Any help would be greatly appreciated.

Thanks, Paul.(rank beginner)
Paul Clapper  <hedy at nbnet.nb.ca> - Wednesday, 05/17/00 00:27:54 GMT

Hi. My name is Peter Mellner, from Italy.

Can You give me an address (Internet link or everything else) of a sword producer that can create a model of blade/sword that I want?

In fact, I have a dream that is to complete my
collection of blades: the one piece that
I miss is ... the "Last sword".

Greetings from Italy, and excuse for my poor english!!

Peter Mellner
Peter Mellner  <zerofear at libero.it> - Wednesday, 05/17/00 00:29:39 GMT

Hello, I'm having a little trouble getting coal started in the firepot. What's the best way to light a forge fire?
Earl Russell  <ffunm at aol.com> - Wednesday, 05/17/00 01:23:08 GMT


I don't have any idea. Damascus is not my field. But Grandpa Daryl might be able to help.

Paw Paw Wilson  <pawpaw at paw-paws-forge.com> - Wednesday, 05/17/00 01:30:42 GMT

Custom Sword: Peter, Here are the two of the best:



Tell them I sent you.
- guru  <guru at anvilfire.com> - Wednesday, 05/17/00 02:31:49 GMT

Coal: Earl, Coal can be a little cantankerous. Many of us fire up an oxyacetylene torch. . . .

It helps to keep your coal dry (indoors or under cover). You almost always need clean wood kindling, carboard or similar. GOOD dry coal can be started in a clean forge with a ball of newsprint but damp coal in dirty forge needs a good little wood fire.

Once the kindling is started shovel coal on the fire from around the sides leaving a hole in the center. Gently turn up the air (or crank/pump faster). If the coal starts to catch you can fill the center and then poke a small hole in the pile. I use a slightly curved "poker" with a pointed end for this.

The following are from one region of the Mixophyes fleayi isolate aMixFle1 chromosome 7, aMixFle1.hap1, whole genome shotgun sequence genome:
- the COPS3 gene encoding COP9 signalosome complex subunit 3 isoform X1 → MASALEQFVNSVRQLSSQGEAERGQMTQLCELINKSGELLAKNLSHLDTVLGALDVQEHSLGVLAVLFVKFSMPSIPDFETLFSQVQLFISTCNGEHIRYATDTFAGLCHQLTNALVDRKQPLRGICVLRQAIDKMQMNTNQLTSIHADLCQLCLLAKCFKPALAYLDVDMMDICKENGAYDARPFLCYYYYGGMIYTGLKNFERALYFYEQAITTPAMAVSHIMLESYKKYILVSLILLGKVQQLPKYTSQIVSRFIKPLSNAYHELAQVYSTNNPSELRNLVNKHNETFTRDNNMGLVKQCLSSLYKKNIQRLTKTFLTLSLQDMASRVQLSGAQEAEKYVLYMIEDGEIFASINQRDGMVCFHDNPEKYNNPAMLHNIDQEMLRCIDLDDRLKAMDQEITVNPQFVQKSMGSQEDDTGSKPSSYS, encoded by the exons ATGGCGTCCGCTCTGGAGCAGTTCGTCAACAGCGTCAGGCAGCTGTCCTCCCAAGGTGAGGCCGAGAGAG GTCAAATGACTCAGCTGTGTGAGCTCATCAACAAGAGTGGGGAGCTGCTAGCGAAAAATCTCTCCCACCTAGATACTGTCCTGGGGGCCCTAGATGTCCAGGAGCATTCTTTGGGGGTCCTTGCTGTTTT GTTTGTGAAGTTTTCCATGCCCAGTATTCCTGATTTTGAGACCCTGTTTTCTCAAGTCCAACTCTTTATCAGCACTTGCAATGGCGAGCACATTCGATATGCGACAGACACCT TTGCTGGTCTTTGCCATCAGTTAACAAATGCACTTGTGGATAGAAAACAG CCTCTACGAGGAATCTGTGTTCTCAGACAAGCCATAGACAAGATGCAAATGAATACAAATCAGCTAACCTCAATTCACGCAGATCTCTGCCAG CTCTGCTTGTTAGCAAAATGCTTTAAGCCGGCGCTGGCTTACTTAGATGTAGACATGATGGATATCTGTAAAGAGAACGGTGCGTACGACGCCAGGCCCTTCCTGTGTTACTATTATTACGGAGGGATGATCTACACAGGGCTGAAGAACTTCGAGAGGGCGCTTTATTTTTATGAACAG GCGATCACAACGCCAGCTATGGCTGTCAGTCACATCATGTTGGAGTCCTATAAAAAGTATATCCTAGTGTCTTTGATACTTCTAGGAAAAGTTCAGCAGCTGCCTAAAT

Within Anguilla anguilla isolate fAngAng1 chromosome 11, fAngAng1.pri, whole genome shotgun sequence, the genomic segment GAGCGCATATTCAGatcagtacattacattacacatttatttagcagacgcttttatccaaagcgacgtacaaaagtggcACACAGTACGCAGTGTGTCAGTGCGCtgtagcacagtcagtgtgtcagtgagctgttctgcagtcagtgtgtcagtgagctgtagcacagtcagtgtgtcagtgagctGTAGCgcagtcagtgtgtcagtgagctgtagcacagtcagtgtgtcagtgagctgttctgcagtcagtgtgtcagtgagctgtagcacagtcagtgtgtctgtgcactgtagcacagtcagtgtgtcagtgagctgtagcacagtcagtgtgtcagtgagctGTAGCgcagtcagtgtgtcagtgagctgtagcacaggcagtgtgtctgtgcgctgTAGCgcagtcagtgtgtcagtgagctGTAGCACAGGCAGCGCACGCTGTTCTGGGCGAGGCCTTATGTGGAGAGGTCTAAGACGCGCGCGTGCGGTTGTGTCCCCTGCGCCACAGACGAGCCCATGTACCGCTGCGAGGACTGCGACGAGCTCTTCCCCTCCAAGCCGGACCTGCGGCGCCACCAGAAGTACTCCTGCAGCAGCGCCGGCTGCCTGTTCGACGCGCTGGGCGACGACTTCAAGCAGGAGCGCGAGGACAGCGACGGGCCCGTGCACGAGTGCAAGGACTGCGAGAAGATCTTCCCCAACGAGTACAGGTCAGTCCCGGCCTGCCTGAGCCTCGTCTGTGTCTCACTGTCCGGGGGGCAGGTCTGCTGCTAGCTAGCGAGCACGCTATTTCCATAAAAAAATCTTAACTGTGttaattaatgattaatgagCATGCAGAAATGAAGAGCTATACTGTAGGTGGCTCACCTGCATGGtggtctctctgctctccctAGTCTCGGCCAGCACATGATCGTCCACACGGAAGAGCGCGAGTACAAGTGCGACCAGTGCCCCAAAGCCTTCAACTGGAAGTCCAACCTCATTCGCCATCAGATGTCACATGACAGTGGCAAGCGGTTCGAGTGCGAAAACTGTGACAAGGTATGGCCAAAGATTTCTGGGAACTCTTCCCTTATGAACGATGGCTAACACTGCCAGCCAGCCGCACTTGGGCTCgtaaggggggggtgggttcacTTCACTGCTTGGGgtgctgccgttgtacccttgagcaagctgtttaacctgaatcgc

- guru  <guru at anvilfire.com> - Wednesday, 05/17/00 02:54:14 GMT

I bought a used anvil at a reasonable price. It looks kind of like a farrier's anvil but not quite. I weighs about 100 lbs. and has the name FULTON on it. Do you know anything about this beast?
mark  <mskpsm at aol.com> - Wednesday, 05/17/00 02:55:04 GMT

My son is trying to find info about "Whitesmiths" for a school report. He needs to know what they used, what they wore, what they charged, ect... Your response would be appreciated.

Wayne and Doug
Wayne Simmons  <WMS007 at dotplanet.com> - Wednesday, 05/17/00 03:36:29 GMT

Larry: I don't have any experience using "super Quench" so cannot address you question properly. In my experience, raised grain (right out of the hardening quench) is usually a function of differences in scaling rates of the two metals as they were being heated.
Peter: There are several custom sword makers listed in the links section of "Swordforum International". How about Fulvio Del Tin there in Italy?
grandpa  <darylmeier at aol.com> - Wednesday, 05/17/00 04:14:34 GMT

Dear guru